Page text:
The capital of Norway is surrounded by the Marka Forest and the famous Olso Fjords.
Nature is everywhere and is particularly well preserved in Oslo — see for yourself on a kayak or canoe trip to discover the nature that surrounds this green city.
Like Braga in Portugal, Olso is committed to becoming one of the cities with zero CO2 emissions and has halved its emissions between 1990 and 2020.
More than three quarters of residents go to work on foot, by bicycle or in zero-emission public transport.
Nijmegen and Amsterdam, The Netherlands
An example of urban living, Nijmegen, the Netherlands’ oldest city and near the German border, was already declared European Green Capital in 2018 for promoting a happier, healthier lifestyle for its citizens.
Like Braga and Bern, the city is committed to becoming energy neutral and appears among the best sustainable tourism destinations in the world, making it to The Times list for its sustainability efforts in local development and ecology.
Also designated as the best destination to visit in the Netherlands, it’s frequently recommended as a great city to settle in, establish a start-up or a professional or personal life project.
With one of the best qualities of life in Europe, Nijmegen is establishing itself as a must-see destination in Europe.
The capital of the Netherlands suffered from over-tourism in the early 2010s and joined with other popular destinations such as Paris and Bruges to promote sustainable tourism.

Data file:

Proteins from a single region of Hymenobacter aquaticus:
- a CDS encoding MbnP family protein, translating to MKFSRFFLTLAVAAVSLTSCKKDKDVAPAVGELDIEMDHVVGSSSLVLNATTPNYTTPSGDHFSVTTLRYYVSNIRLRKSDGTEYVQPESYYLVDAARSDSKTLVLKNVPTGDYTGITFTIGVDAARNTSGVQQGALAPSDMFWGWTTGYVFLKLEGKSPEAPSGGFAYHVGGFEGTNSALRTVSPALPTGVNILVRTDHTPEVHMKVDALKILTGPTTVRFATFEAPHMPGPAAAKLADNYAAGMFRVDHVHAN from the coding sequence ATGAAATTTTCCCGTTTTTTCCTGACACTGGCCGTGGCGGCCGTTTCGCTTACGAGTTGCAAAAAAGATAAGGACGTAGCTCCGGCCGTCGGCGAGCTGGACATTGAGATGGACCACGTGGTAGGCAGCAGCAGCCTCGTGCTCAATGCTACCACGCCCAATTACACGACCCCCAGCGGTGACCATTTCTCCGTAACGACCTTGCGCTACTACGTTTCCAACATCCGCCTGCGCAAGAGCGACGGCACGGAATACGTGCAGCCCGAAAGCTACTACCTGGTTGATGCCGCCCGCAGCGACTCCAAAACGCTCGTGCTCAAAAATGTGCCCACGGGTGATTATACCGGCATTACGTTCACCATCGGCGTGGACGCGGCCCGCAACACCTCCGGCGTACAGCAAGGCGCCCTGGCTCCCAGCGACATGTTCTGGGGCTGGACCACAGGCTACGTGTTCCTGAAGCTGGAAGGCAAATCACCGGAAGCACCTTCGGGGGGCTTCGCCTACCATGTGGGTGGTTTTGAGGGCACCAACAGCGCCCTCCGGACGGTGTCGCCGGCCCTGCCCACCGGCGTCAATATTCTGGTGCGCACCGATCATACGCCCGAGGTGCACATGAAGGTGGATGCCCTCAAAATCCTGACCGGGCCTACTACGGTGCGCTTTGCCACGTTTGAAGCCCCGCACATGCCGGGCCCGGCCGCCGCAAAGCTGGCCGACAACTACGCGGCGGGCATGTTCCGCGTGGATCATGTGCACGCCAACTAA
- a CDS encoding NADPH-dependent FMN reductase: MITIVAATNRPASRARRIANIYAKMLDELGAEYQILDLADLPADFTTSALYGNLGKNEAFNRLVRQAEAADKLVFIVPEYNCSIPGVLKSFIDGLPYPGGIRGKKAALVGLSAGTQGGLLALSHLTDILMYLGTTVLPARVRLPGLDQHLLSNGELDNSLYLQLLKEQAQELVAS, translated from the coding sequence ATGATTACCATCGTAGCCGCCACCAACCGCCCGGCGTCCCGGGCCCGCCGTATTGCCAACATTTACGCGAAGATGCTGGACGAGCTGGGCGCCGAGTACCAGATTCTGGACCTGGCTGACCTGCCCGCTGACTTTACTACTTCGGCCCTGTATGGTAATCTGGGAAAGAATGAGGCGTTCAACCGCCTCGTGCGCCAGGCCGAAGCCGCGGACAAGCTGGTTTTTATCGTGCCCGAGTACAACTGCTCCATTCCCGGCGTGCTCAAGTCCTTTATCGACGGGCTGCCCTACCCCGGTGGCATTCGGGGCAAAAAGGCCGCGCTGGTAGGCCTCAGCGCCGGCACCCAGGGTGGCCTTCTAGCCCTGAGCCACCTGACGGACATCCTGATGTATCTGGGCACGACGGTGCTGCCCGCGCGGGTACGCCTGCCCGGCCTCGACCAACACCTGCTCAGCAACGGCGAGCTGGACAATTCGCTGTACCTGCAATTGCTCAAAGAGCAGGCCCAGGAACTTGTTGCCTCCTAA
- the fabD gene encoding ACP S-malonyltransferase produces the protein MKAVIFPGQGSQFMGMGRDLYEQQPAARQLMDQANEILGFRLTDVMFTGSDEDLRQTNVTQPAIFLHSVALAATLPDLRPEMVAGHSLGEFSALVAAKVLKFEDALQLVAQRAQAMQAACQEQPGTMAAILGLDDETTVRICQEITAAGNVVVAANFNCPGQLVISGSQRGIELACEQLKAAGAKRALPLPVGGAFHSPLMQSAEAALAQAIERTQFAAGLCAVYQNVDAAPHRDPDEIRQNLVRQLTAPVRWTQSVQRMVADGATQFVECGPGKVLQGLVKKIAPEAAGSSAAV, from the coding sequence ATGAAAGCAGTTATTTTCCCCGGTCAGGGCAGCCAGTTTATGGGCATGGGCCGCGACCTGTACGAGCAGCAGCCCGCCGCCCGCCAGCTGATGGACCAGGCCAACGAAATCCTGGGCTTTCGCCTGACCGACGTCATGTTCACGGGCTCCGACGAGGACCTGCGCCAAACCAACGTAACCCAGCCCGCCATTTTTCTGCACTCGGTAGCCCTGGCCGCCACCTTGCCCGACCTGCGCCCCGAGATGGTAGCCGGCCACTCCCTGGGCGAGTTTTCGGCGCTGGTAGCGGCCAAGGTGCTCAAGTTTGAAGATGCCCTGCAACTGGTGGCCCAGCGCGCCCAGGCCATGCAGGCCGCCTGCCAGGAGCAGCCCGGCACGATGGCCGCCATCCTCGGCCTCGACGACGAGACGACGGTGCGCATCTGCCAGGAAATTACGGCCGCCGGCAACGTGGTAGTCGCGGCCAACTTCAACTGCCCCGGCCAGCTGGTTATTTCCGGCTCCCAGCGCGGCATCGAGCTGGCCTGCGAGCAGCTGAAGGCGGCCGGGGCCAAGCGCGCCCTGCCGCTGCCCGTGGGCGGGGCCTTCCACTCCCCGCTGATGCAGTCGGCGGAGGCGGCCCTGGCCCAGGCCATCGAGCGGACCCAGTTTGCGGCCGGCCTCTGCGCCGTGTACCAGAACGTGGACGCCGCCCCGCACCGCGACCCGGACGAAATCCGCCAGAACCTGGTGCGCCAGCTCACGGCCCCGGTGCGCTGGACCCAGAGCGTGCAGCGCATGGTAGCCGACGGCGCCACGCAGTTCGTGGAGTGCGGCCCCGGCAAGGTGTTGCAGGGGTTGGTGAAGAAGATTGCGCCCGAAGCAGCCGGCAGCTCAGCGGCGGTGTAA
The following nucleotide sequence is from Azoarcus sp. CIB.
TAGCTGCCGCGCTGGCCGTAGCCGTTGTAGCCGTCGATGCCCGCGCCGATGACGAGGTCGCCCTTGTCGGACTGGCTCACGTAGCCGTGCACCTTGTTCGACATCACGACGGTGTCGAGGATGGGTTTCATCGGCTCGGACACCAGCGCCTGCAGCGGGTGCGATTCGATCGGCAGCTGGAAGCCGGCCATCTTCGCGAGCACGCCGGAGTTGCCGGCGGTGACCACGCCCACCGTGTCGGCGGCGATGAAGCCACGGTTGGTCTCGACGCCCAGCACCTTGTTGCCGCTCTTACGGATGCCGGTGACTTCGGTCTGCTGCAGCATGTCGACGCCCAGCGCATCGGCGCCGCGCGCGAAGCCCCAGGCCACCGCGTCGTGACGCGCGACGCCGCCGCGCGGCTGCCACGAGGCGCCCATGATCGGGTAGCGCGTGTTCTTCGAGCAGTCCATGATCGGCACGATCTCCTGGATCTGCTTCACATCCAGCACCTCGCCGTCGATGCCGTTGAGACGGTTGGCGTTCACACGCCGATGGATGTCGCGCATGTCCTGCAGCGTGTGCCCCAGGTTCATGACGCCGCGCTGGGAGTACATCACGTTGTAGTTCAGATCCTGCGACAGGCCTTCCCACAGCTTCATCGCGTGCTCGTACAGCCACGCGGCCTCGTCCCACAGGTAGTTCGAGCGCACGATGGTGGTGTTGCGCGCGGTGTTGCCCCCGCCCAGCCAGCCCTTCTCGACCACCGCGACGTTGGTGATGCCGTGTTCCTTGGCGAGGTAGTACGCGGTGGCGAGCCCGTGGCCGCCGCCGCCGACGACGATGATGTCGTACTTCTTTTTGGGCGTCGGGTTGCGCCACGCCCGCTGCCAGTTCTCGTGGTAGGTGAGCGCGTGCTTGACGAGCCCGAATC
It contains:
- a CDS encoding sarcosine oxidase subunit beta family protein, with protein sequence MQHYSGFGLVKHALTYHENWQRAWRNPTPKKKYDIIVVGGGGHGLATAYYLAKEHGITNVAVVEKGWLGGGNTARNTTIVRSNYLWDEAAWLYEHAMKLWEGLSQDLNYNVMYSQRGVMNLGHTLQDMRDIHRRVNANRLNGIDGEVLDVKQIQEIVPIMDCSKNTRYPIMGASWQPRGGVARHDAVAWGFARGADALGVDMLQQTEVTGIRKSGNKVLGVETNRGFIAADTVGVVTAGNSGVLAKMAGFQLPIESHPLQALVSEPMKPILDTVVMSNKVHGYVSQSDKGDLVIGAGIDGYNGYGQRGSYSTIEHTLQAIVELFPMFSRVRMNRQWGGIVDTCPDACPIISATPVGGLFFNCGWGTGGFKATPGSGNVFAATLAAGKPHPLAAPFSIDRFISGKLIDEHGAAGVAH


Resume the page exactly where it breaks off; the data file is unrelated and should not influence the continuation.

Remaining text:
With more ecological means of transport such as cycling, public transport as well as many parks in the heart of the capital, it has established itself in recent years as one of the best Green capitals in Europe.
Bicycling is the preferred means of transport in Amsterdam for locals and tourists alike. It’s not only environmental-friendly but the fastest way to get around, including day trips to destinations including the Zaanse Schans with its windmills, the traditional fishing village of Volendam and Haarlem with its amazing cathedral.
Want to escape the beaten track? Discover the best hidden gems in the Netherlands such as Uitdam and Veluwezoom National Park.
Bern stands out among Europe’s green capitals for the quality of life of its inhabitants, the best in Europe, ahead of Copenhagen and Vienna.
The quality of water and air is also among the best in Europe and it offers its inhabitants and travelers a number of green spaces, parks and gardens in which to relax and reconnect with nature.
Bern was ranked among the best Christmas Markets in Europe and the best Christmas markets in Switzerland. It’s also one of the safest destinations in Europe.